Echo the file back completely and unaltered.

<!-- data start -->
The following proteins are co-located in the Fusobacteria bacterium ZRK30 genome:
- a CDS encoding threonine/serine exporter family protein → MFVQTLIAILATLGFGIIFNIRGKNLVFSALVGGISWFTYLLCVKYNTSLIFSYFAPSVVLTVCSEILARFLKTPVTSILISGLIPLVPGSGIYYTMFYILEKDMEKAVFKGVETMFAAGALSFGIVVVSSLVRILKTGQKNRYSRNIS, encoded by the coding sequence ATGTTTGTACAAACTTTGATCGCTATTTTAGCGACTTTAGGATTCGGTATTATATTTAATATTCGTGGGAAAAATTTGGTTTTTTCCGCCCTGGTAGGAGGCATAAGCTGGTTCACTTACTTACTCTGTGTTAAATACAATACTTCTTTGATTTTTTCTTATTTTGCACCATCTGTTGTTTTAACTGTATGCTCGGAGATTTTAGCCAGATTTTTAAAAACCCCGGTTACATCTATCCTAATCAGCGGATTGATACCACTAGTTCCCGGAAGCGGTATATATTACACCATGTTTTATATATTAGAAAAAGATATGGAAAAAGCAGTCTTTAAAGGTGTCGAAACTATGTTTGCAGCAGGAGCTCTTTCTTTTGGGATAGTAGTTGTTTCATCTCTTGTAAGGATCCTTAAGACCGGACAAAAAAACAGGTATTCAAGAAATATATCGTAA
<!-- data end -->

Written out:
The following proteins are co-located in the Fusobacteria bacterium ZRK30 genome:
- a CDS encoding threonine/serine exporter family protein → MFVQTLIAILATLGFGIIFNIRGKNLVFSALVGGISWFTYLLCVKYNTSLIFSYFAPSVVLTVCSEILARFLKTPVTSILISGLIPLVPGSGIYYTMFYILEKDMEKAVFKGVETMFAAGALSFGIVVVSSLVRILKTGQKNRYSRNIS, encoded by the coding sequence ATGTTTGTACAAACTTTGATCGCTATTTTAGCGACTTTAGGATTCGGTATTATATTTAATATTCGTGGGAAAAATTTGGTTTTTTCCGCCCTGGTAGGAGGCATAAGCTGGTTCACTTACTTACTCTGTGTTAAATACAATACTTCTTTGATTTTTTCTTATTTTGCACCATCTGTTGTTTTAACTGTATGCTCGGAGATTTTAGCCAGATTTTTAAAAACCCCGGTTACATCTATCCTAATCAGCGGATTGATACCACTAGTTCCCGGAAGCGGTATATATTACACCATGTTTTATATATTAGAAAAAGATATGGAAAAAGCAGTCTTTAAAGGTGTCGAAACTATGTTTGCAGCAGGAGCTCTTTCTTTTGGGATAGTAGTTGTTTCATCTCTTGTAAGGATCCTTAAGACCGGACAAAAAAACAGGTATTCAAGAAATATATCGTAA